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Open AccessArticle

Assessing Interactions between Agriculture, Livestock Grazing and Wildlife Conservation Land Uses: A Historical Example from East Africa

1
Department of Environment and Geography, York Institute for Tropical Ecosystems, University of York, Heslington, York YO10 5NG, UK
2
School of Life Sciences and Bio-Engineering, Nelson Mandela African Institution of Science and Technology, Arusha P.O. Box 447, Tanzania
3
African Conservation Centre, Amboseli Conservation Program, Nairobi P.O. Box 15289-00509, Kenya
4
School of Natural Sciences, Bangor University, Deiniol Road, Bangor, Gwynedd LL57 2UW, UK
*
Author to whom correspondence should be addressed.
Land 2021, 10(1), 46; https://doi.org/10.3390/land10010046
Received: 18 November 2020 / Revised: 31 December 2020 / Accepted: 1 January 2021 / Published: 6 January 2021
(This article belongs to the Special Issue Exploring the Relationships between Land Use and Ecosystem Services)
Despite mobile livestock grazing being widely recognized as one of the most viable and sustainable land uses for semi-arid savanna, which can deliver clear wildlife conservation benefits, the levels of pastoral sedentarization and transitions to agricultural livelihoods continue to rise in many pastoral communities across the world. Using questionnaire interviews with community elders, our study assessed changing trends in livestock grazing, wildlife conservation, and sedentarization levels from the 1960s to the present day across three savannas in southern Kenya. Our study identified the drivers of land uses and land subdivision and the implications of land use change on savanna ecology. Over the last half century, there has been a 30% decline in livestock grazing land in southern Kenya due to the expansion of land for agriculture and wildlife conservation. Despite the decline, livestock grazing remains the preferred land use in subdivided and privatized lands. Pastoralist land used for wildlife conservation was perceived to be higher (30%) in southwestern Kenya compared to southeastern Kenya (16%), despite their geographical proximity. These historical insights provide useful lessons for maintaining space for wildlife, diversifying livelihoods, and increasing the resilience of pastoralists in the process of transitioning from traditional subsistence to market economies and the threats of social and ecological dislocation. View Full-Text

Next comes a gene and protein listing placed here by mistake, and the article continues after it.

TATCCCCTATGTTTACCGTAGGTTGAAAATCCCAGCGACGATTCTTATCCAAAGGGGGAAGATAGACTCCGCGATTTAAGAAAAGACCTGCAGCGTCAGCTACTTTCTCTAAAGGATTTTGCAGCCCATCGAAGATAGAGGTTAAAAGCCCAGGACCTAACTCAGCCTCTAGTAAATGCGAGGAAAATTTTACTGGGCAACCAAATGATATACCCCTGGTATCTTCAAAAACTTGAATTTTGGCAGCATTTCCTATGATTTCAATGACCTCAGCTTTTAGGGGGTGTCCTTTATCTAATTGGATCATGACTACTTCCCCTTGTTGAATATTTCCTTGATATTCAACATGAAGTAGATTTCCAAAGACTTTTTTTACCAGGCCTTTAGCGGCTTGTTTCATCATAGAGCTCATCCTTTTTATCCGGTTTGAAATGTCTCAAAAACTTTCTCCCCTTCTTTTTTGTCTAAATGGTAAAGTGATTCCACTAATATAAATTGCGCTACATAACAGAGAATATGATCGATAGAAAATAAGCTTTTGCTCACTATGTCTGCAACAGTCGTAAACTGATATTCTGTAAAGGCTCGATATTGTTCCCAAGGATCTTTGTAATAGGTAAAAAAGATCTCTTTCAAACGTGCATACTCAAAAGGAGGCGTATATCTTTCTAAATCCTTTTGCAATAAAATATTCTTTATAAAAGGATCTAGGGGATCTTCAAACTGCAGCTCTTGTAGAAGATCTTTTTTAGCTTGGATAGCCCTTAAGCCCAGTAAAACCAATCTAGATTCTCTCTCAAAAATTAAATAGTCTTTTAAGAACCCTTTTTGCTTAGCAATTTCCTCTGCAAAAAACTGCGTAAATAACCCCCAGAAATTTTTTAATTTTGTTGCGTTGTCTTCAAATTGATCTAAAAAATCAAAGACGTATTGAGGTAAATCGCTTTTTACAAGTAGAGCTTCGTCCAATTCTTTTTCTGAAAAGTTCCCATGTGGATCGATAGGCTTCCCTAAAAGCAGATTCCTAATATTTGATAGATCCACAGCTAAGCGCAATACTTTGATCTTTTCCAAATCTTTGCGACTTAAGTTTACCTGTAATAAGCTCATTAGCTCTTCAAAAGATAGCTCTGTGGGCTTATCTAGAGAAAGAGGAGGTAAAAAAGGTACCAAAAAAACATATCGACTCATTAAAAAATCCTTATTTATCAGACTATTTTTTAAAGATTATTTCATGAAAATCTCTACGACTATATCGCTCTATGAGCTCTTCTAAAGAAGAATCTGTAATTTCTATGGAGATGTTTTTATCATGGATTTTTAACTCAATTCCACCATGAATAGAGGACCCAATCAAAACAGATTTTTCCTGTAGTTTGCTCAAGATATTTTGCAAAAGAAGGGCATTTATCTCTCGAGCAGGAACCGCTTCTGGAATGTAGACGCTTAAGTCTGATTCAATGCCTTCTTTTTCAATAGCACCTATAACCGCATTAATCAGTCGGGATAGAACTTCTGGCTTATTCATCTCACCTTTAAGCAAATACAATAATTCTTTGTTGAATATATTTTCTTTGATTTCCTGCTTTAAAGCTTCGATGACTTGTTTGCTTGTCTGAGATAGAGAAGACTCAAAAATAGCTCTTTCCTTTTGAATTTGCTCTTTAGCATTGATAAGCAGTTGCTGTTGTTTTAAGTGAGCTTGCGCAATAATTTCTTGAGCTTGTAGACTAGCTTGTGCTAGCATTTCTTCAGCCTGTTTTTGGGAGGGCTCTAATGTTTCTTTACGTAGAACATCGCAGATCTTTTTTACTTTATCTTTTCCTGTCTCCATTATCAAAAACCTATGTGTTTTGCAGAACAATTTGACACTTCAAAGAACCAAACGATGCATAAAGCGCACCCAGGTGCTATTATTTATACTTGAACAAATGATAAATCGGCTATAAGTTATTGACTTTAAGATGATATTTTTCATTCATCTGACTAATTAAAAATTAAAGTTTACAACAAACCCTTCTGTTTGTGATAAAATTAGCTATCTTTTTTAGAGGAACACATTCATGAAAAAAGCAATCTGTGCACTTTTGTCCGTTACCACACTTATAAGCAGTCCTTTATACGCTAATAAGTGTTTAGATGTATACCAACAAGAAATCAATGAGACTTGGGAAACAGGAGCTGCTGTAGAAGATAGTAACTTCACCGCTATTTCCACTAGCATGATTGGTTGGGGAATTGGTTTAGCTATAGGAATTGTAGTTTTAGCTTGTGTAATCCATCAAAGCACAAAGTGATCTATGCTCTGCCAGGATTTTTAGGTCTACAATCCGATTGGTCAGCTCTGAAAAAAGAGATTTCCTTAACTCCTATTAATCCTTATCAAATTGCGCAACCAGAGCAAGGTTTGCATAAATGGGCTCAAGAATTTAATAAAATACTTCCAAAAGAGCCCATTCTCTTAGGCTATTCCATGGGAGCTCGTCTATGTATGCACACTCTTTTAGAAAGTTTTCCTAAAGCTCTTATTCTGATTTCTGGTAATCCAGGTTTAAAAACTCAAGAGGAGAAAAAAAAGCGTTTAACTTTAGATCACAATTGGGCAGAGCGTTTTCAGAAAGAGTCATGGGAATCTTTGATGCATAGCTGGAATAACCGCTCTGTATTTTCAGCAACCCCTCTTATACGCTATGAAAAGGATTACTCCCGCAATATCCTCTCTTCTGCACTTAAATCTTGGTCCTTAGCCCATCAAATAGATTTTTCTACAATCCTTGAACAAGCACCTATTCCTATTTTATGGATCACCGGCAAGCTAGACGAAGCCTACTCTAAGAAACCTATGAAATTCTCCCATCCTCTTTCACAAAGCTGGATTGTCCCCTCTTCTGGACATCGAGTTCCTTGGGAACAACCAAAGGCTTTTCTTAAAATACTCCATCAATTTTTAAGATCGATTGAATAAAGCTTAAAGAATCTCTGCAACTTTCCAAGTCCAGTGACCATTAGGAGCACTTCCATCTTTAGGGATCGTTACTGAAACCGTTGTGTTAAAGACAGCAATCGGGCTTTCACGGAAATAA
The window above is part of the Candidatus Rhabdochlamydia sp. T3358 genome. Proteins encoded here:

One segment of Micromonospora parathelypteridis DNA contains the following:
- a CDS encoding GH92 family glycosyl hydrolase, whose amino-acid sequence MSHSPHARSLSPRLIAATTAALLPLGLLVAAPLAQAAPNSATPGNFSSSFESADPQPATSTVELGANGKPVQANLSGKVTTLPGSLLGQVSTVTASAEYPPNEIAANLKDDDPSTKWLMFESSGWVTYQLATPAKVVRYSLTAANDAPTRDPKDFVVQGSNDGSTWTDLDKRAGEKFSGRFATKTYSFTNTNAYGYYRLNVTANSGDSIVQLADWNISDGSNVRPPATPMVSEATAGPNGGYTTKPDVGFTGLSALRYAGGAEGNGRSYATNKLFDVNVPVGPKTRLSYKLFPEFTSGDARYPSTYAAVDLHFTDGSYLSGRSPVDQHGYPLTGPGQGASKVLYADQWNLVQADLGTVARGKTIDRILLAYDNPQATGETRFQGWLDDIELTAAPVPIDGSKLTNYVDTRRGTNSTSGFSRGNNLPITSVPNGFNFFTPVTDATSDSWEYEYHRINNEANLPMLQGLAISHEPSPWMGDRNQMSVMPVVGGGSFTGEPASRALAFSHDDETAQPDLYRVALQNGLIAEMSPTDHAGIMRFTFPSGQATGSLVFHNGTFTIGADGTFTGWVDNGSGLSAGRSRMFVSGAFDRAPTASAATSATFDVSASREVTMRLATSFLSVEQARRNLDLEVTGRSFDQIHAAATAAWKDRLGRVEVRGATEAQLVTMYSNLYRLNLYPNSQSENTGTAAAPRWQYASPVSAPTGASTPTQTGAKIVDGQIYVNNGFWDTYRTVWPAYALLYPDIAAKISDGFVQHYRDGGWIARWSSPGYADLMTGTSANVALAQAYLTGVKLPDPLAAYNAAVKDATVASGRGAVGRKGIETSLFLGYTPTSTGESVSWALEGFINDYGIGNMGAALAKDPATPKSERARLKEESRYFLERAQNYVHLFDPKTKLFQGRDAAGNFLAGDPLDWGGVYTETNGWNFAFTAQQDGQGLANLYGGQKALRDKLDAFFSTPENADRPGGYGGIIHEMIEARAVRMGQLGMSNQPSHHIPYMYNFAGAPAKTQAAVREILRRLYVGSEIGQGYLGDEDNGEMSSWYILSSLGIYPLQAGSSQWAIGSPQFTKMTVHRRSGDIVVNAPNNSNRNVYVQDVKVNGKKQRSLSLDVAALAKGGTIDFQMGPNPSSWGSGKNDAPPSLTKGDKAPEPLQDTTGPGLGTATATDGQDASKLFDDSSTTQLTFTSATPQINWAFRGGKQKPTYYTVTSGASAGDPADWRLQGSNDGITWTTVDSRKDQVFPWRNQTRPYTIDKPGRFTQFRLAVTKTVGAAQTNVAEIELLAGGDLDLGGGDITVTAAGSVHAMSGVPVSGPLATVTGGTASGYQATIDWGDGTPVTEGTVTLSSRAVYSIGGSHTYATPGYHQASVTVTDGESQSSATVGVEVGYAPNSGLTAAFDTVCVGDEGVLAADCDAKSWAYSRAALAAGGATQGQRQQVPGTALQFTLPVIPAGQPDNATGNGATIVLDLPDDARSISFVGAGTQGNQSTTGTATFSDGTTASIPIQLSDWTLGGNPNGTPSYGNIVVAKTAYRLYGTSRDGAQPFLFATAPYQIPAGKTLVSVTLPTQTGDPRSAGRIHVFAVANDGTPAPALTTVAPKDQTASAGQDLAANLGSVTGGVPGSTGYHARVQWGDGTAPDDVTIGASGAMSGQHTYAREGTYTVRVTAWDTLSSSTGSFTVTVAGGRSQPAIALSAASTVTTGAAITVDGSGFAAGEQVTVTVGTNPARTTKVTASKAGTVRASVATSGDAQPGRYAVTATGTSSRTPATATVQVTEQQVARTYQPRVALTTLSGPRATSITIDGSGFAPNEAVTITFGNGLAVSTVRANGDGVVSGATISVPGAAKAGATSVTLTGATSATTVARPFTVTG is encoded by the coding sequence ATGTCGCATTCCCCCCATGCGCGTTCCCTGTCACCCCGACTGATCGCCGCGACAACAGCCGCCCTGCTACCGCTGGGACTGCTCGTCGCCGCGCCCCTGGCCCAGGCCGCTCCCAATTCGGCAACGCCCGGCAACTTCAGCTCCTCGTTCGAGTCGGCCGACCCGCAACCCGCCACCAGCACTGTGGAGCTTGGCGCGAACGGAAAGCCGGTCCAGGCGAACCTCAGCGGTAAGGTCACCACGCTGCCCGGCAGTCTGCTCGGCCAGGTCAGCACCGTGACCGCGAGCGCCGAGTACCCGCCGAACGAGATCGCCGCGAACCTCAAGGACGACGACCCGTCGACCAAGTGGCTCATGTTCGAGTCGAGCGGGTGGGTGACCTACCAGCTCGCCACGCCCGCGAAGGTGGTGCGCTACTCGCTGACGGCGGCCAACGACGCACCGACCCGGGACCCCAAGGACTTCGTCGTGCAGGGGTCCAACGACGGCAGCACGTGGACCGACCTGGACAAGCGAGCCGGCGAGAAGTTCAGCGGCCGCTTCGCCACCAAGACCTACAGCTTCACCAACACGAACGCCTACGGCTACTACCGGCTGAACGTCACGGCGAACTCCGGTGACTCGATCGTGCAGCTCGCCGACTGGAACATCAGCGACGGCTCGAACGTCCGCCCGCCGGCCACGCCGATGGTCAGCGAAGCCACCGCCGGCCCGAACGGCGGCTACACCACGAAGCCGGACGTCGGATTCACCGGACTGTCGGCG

Keywords: Amboseli; climate; community perspective; Loita; Mara; sedentarization; savanna Amboseli; climate; community perspective; Loita; Mara; sedentarization; savanna
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MDPI and ACS Style

Kariuki, R.W.; Western, D.; Willcock, S.; Marchant, R. Assessing Interactions between Agriculture, Livestock Grazing and Wildlife Conservation Land Uses: A Historical Example from East Africa. Land 2021, 10, 46. https://doi.org/10.3390/land10010046

AMA Style

Kariuki RW, Western D, Willcock S, Marchant R. Assessing Interactions between Agriculture, Livestock Grazing and Wildlife Conservation Land Uses: A Historical Example from East Africa. Land. 2021; 10(1):46. https://doi.org/10.3390/land10010046

Chicago/Turabian Style

Kariuki, Rebecca W.; Western, David; Willcock, Simon; Marchant, Robert. 2021. "Assessing Interactions between Agriculture, Livestock Grazing and Wildlife Conservation Land Uses: A Historical Example from East Africa" Land 10, no. 1: 46. https://doi.org/10.3390/land10010046

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